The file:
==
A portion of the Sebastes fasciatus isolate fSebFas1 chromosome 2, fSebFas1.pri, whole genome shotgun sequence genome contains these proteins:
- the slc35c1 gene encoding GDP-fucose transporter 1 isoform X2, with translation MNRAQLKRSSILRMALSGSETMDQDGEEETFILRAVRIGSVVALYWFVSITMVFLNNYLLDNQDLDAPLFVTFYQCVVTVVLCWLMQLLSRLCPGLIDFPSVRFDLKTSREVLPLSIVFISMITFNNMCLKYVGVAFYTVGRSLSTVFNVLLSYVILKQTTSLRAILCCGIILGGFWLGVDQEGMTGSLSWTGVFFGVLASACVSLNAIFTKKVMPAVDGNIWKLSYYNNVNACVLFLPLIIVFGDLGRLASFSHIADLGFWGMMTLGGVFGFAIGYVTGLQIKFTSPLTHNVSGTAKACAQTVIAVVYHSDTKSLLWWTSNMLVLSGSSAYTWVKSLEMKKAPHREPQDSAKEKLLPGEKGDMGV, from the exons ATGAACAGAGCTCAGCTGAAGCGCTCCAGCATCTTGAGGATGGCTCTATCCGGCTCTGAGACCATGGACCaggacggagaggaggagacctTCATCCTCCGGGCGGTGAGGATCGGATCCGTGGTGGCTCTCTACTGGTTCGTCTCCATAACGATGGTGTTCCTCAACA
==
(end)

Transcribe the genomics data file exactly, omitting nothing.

A portion of the Sebastes fasciatus isolate fSebFas1 chromosome 2, fSebFas1.pri, whole genome shotgun sequence genome contains these proteins:
- the slc35c1 gene encoding GDP-fucose transporter 1 isoform X2, with translation MNRAQLKRSSILRMALSGSETMDQDGEEETFILRAVRIGSVVALYWFVSITMVFLNNYLLDNQDLDAPLFVTFYQCVVTVVLCWLMQLLSRLCPGLIDFPSVRFDLKTSREVLPLSIVFISMITFNNMCLKYVGVAFYTVGRSLSTVFNVLLSYVILKQTTSLRAILCCGIILGGFWLGVDQEGMTGSLSWTGVFFGVLASACVSLNAIFTKKVMPAVDGNIWKLSYYNNVNACVLFLPLIIVFGDLGRLASFSHIADLGFWGMMTLGGVFGFAIGYVTGLQIKFTSPLTHNVSGTAKACAQTVIAVVYHSDTKSLLWWTSNMLVLSGSSAYTWVKSLEMKKAPHREPQDSAKEKLLPGEKGDMGV, from the exons ATGAACAGAGCTCAGCTGAAGCGCTCCAGCATCTTGAGGATGGCTCTATCCGGCTCTGAGACCATGGACCaggacggagaggaggagacctTCATCCTCCGGGCGGTGAGGATCGGATCCGTGGTGGCTCTCTACTGGTTCGTCTCCATAACGATGGTGTTCCTCAACA